New Genetic Mutations Linked to SIDS

Study reports on discovery of 11 different ones, all related to autonomic nervous system

Please note: This article was published more than one year ago. The facts and conclusions presented may have since changed and may no longer be accurate. And "More information" links may no longer work. Questions about personal health should always be referred to a physician or other health care professional.

En Español

THURSDAY, Aug. 19, 2004 (HealthDayNews) -- Gene mutations found in babies who died of sudden infant death syndrome (SIDS) could help explain why certain infants are at increased risk, according to a study in the September issue of Pediatric Research.

The 11 different rare protein-changing mutations were found in genes linked to the autonomic nervous system, which regulates numerous body functions, including breathing and heartbeat.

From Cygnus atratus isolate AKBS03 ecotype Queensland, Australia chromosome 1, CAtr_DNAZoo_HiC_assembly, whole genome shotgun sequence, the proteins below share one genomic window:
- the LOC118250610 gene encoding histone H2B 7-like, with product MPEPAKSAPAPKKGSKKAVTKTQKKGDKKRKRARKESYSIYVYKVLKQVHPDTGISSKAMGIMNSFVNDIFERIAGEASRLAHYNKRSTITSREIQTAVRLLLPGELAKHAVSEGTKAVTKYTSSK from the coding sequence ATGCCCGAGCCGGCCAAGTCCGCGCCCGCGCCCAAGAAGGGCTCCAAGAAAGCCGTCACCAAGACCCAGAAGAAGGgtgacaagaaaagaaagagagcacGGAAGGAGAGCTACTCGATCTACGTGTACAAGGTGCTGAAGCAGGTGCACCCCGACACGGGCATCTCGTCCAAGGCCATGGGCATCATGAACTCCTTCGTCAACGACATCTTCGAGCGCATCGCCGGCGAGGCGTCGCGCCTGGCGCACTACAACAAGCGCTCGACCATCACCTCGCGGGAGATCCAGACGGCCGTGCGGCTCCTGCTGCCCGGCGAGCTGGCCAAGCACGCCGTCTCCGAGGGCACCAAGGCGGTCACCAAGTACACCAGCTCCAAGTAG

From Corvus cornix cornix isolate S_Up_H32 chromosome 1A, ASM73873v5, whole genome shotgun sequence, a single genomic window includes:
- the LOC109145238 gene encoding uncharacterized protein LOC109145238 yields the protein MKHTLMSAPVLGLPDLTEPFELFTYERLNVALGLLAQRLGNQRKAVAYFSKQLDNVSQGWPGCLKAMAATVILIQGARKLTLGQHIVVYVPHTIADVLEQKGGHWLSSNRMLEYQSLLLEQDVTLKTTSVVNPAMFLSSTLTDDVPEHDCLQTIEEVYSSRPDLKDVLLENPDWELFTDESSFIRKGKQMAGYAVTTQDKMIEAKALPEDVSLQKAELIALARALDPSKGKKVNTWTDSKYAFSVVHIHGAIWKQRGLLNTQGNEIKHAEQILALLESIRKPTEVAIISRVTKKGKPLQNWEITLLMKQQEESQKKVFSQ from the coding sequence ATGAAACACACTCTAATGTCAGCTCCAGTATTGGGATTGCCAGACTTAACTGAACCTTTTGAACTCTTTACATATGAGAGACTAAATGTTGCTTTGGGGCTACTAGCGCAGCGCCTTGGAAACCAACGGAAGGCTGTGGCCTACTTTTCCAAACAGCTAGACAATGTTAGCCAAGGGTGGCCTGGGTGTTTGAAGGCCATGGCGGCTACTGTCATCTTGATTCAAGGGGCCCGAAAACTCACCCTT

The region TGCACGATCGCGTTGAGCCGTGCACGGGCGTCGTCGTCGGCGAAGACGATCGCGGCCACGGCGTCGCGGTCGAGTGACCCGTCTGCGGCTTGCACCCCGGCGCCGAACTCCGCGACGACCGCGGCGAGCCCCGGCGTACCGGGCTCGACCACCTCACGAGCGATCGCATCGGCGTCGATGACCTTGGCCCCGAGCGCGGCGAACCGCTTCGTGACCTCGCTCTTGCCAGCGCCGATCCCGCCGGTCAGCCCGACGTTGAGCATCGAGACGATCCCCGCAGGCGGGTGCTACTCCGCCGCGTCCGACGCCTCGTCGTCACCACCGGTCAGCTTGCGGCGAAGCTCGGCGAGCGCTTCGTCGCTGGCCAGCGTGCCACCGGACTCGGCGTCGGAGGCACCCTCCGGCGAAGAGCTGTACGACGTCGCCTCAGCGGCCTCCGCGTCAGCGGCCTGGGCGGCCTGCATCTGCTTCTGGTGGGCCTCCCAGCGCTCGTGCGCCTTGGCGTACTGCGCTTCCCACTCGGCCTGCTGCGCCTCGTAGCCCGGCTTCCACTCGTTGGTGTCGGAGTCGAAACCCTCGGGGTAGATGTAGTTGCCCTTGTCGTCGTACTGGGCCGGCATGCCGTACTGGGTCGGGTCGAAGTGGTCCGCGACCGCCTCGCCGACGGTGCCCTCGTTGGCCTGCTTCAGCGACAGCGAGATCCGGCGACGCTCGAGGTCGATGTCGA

Researchers led by Dr. Debra E. Weese-Mayer of Rush University Medical Center compared genetic material from 92 babies who died from SIDS and 92 healthy babies. They identified the gene mutations in 14 of the 92 SIDS cases but found only one such mutation in two of the 92 healthy babies.

Of the 14 SIDS babies with these mutations, 71 percent were black. This finding may help explain the ethnic disparity in SIDS cases, the researchers said.

"These data represent further refinement of the genetic profile that might place an infant at increased risk for SIDS," said Weese-Meyer in a prepared statement.

More information

The Nemours Foundation has more about SIDS.

SOURCE: Rush Presbyterian St. Luke's Medical Center, news release, Aug. 19, 2004

--

Last Updated: